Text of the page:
Uncategorized

My Name is Naib Subedar Fayaz Khan

New Delhi, Feb 28 (IANS) His name is Khan. And he, like the protagonist of a recent blockbuster, is also fighting the system to establish his innocence after he was dismissed from the Indian Army, which alleged that his late father had links with Osama bin Laden. He is afraid the army may challenge his reinstatement.

The Armed Forces Tribunal has scrapped an Indian Army order dismissing Naib Subedar Fayaz Khan.

 

Khan has now moved the Supreme Court, apprehending that the army may challenge the tribunal’s order restoring his service.

 

In his special lawsuit, known as caveat, filed last week, Khan has pleaded that the apex court should pass no order against him without hearing him on any possible appeal by the army against the tribunal’s order.

 

Khan was summarily dismissed from his post of religious teacher in 25 Rajput Regiment in August 2005 on the allegation that his father had links with bin Laden. The army never held any court of inquiry (CoI) or court martial proceedings to probe the charges.

 

‘The proper course for the authorities was to send the petitioner for court martial, where the department could have produced all the evidence and the petitioner would have got an opportunity to defend himself,’ the New Delhi-based principal bench of the tribunal headed by former Supreme Court judge A.K. Mathur ruled early this month while scrapping the dismissal order.

 

In his lawsuit before the tribunal, Khan has contended that his dismissal was the fallout of a small tiff that his father had on July 8, 2003, with some soldiers over a seat in a train on his way back home to Saharanpur in Uttar Pradesh from his place of posting in a northeast border post, where he had come to meet his son.

 

The tiff led to the soldiers thrusting some innocuous army training course material into his father’s hand and handing him over to the railway police, Khan said in his lawsuit.

 

The police, in turn, slapped a case of espionage under the Official Secret Act, alleging that he had procured the secret document from his son to hand the same over to one Aftab Khan who had links with Osama bin Laden’s terror outfit.

 

Khan said that a day later, on July 9, 2003, he too was taken into custody by the army authorities and was detained for over five months at the place of his posting. He was released in November, a week after he wrote to the army chief complaining against the harassment.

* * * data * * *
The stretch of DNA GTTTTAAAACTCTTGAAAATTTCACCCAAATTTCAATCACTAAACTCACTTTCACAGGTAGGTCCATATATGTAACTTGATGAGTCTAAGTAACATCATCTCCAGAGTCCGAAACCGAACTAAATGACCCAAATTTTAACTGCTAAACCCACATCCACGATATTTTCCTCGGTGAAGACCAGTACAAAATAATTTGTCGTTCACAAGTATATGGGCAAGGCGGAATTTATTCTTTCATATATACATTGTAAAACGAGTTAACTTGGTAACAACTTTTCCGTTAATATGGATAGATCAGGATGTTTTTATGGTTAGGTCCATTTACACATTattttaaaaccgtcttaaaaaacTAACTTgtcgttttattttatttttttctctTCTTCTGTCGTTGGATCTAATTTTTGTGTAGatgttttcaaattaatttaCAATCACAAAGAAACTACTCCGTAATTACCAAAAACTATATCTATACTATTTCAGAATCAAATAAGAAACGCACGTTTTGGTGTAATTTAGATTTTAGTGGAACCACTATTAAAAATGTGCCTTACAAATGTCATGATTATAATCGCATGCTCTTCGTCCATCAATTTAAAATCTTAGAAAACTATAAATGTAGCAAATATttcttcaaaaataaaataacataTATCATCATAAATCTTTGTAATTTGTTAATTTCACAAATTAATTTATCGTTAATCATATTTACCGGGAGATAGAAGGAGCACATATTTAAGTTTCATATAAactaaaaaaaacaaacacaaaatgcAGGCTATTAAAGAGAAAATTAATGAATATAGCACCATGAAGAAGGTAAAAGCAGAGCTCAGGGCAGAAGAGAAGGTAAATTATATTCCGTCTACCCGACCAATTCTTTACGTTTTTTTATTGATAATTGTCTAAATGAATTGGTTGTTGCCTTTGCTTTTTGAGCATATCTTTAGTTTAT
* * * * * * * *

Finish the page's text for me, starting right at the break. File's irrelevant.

Khan’s real trouble began three months after resuming duties, when he sent a representation to higher authorities March 22, 2004, alleging religious discrimination and illegal detention for over five months without any proper inquiry.

 

This led to the army issuing a show cause notice to him Oct 26, 2004, seeking his explanation for the alleged recovery of the secret army manual from his father. And he was eventually dismissed from the army without even a CoI or court martial proceedings.

 

Ahmad pointed out to the tribunal that the army dismissed him alleging his father’s link with bin Laden, despite the police failure to prove the case against his father. Additionally, his father, who was 72 in July 2003, died within months of the July 8 incident.

 

The army alleged that his father had procured the document from him to give it to Aftab Khan, who was to pass it on to bin Laden’s organisation. The army or police never made any effort to trace Aftab Khan, he contended.

 

But the army asserted before the tribunal that being a Maulvi, he was affected by religious sentiments. His services were terminated by the army chief in the interest of national security.

 

Though the tribunal held that the order of dismissal passed by resorting to a short cut could not be sustained, it clarified that it had not expressed any opinion on the factual aspects of the case. The army, thus, was free to proceed in accordance with law.

 

‘Fairness is the hallmark of the judicial system in our country,’ the tribunal said. It required a proper trial to adjudicate whether the conduct was covered under the Official Secrets Act. The army chief could not have resorted to his power under section 20 of the Army Act when there was a provision in the Act for court martial in such cases.

 

(Rana Ajit can be contacted at rana.ajit@ians.in)

Leave a Reply

Your email address will not be published. Required fields are marked *